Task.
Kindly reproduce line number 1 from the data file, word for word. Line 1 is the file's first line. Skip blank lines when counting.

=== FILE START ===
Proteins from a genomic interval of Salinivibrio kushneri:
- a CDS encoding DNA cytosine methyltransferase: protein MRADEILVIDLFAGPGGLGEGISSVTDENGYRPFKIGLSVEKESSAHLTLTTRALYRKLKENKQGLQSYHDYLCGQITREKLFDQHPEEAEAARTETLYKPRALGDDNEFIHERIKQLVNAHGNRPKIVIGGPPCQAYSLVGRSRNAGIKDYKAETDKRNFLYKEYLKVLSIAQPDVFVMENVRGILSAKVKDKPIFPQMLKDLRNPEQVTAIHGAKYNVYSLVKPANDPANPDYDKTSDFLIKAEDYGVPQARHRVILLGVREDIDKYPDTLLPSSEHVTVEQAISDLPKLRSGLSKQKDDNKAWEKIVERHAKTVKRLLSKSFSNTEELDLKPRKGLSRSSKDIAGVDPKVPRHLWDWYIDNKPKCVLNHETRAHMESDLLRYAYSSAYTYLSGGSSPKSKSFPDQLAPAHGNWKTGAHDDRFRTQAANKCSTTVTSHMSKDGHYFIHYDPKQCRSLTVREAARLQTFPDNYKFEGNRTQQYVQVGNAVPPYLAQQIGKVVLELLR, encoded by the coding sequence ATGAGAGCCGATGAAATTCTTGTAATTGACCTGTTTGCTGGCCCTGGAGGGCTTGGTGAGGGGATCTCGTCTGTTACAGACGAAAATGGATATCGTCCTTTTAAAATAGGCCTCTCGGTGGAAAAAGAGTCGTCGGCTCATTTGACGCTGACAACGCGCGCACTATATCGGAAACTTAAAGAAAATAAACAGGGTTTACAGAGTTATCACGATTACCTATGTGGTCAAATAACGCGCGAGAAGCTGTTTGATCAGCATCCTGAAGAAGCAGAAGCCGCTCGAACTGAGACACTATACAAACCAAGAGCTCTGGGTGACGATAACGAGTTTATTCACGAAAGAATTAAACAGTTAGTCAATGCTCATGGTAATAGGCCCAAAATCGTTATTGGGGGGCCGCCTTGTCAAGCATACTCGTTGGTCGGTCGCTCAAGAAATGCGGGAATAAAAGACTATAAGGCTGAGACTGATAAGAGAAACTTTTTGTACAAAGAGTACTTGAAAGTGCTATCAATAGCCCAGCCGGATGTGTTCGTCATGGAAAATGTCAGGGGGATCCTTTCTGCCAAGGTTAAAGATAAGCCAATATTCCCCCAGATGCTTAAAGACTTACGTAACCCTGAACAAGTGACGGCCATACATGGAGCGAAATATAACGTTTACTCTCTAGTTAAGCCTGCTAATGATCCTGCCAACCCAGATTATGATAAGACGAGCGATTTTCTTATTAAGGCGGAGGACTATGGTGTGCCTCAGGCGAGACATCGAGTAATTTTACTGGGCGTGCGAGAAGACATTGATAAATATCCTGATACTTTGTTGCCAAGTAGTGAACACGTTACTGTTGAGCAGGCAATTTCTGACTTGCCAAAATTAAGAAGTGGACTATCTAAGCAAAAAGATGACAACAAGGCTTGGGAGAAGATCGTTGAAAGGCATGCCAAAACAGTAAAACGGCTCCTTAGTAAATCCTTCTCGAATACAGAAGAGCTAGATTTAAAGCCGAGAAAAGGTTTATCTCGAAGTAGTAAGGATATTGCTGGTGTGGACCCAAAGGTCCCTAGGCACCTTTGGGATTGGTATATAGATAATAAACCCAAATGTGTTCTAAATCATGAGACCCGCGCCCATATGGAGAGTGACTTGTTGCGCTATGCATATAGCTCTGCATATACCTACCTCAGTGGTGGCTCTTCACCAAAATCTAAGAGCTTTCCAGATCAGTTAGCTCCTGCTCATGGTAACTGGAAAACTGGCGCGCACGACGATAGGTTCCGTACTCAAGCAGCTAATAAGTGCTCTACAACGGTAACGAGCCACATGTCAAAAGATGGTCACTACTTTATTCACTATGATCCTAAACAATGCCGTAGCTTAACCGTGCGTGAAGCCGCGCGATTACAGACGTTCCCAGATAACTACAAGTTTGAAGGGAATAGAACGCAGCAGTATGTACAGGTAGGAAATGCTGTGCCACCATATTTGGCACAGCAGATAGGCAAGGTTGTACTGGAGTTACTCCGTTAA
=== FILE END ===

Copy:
Proteins from a genomic interval of Salinivibrio kushneri: